PhD - Leuven | More than two weeks ago
Motivated by the new emerging applications such as augmented reality, virtual reality, point to point for backhaul and datacenter or point to multipoint broadband access, the future wireless connectivity landscape of 6G and beyond will feature a wide a range of applications with very-high-throughput requirements. Such stringent requirements make the radio access design very challenging and some fundamental performance / complexity tradeoffs must be made. The move to mm-wave bands (100-300) GHz to achieve wired-like speeds in the order of 100 Gbps requires revisiting the radio access design beyond the state-of-the-art wireless technologies such as 5G networks and WLAN standards (802.11ax/ay).
The transmission in mm-wave bands is challenging because of (i) the large propagation loss, (ii) the frequency selectivity with a sparse multipath channel, (iii) very high sensitivity to Doppler shift/spread even with low mobility, (iv) challenging high-frequency analog front-end design and (v) digital signal processing with extremely large signal bandwidth. These challenges are by nature different from those in 5G, motivating the need for novel radio access designs.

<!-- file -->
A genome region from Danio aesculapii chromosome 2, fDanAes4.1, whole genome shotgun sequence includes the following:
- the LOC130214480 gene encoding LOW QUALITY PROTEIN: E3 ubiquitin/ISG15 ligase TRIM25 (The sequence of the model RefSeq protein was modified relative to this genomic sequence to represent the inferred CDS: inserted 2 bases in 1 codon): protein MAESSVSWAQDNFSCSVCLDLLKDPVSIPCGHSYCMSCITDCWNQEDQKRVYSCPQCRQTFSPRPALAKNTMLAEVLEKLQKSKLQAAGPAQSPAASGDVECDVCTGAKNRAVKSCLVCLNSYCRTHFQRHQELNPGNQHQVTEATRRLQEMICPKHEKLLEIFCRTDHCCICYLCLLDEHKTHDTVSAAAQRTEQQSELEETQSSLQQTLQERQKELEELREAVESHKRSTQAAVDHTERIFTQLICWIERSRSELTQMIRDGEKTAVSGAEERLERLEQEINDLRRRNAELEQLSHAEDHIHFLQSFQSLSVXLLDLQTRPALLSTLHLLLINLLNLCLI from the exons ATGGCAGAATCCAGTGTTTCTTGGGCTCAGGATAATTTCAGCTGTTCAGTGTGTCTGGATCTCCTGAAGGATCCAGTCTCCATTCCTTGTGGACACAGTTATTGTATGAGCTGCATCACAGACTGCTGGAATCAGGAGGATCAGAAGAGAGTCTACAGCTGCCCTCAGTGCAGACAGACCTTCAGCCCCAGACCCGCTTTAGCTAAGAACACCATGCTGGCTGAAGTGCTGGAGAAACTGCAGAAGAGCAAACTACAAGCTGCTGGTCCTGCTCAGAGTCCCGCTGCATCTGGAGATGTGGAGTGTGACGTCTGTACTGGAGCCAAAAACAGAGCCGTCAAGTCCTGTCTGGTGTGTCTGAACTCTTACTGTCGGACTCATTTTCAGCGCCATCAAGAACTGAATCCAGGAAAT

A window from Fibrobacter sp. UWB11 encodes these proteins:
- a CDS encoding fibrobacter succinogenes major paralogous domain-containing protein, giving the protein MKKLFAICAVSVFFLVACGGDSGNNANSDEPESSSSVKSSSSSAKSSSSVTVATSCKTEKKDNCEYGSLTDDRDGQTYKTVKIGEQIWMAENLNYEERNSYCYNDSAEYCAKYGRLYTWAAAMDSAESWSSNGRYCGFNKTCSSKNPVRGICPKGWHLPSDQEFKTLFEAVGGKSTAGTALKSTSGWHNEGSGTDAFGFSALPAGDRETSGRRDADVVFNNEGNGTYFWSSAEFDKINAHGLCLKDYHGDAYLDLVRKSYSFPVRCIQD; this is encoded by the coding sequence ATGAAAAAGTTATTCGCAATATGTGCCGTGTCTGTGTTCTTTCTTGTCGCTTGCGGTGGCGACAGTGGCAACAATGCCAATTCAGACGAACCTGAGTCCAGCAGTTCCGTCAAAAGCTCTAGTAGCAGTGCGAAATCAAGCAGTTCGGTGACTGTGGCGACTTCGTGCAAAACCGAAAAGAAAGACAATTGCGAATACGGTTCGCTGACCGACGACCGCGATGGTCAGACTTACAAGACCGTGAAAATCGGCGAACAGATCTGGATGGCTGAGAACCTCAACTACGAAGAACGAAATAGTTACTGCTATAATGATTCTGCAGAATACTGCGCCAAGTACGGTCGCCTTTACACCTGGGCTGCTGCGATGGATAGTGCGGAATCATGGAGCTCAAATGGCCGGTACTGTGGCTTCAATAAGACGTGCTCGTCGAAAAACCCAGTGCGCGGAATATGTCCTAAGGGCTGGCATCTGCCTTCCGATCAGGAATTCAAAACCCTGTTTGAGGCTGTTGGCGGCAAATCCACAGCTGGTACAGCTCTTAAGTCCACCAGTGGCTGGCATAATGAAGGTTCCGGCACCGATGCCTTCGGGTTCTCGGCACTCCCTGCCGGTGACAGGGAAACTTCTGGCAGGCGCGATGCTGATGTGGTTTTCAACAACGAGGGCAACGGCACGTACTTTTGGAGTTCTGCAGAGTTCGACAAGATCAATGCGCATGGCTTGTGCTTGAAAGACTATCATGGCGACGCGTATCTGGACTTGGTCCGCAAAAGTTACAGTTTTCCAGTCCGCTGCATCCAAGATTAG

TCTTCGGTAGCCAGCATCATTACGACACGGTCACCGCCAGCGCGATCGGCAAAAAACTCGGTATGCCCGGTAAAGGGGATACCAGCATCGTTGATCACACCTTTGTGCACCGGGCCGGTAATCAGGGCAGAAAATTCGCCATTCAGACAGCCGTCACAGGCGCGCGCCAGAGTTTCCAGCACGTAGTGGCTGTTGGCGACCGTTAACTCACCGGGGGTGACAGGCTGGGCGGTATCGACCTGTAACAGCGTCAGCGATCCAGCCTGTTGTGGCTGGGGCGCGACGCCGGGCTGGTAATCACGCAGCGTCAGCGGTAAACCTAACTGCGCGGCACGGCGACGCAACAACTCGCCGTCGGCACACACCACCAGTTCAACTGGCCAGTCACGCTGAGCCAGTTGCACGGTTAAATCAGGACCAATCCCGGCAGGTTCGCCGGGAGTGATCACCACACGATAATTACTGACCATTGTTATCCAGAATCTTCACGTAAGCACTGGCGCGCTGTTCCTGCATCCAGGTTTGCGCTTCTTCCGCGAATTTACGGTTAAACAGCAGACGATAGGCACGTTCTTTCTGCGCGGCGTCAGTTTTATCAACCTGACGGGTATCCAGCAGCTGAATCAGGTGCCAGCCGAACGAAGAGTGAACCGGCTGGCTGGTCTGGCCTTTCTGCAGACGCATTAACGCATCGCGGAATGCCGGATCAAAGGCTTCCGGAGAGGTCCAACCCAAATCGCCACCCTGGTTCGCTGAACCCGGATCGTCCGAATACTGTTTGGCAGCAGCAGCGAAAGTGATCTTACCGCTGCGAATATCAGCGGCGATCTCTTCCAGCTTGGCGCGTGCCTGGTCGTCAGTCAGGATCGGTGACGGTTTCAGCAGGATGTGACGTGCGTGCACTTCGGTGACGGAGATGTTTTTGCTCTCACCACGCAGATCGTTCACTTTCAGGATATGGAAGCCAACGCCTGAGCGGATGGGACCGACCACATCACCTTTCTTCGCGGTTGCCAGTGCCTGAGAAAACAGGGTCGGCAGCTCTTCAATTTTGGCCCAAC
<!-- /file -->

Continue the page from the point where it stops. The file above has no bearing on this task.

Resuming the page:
In this PhD, the candidate will investigate novel radio waveforms and the underlying signal processing to outperform state-of-the-art air interfaces. The proposed designs are expected to achieve (i) higher robustness to changes in the end-to-end radio access and hardware impairments, (ii) low-complexity equalization, (iii) higher spectral efficiency and (iv) higher energy efficiency of both the user terminal as well as the base station. The waveform design can result in different classes of waveforms adapted to the dominant propagation channels; however, the design should be practical to be deployed and tested in realistic environment. In particular, the proposed waveforms should involve complexity-efficient channel estimation and beam-tracking as well as simple digital beamforming.
Thanks to the multidisciplinary nature of this PhD research, the successful PhD candidate will build on IMEC's experience of high-throughput mm-wave communication systems and identify the key research areas to investigate based on state-of-the-art literature and assessment of the expected link and system power consumption in future systems. Novel waveforms, signal processing blocks and system architectures will be proposed and simulated in order to evaluate the system performance and optimize the different components. This research may be combined with experiments and measurement on communication testbeds.
Required background: wireless communications, digital signal processing
Type of work: 10% literature/theory, 80% modelling/simulation, 10% design/experimental
Supervisor: Heidi Steendam
Daily advisor: Mamoun Guenach, Andre Bourdoux
The reference code for this position is 2022-056. Mention this reference code on your application form.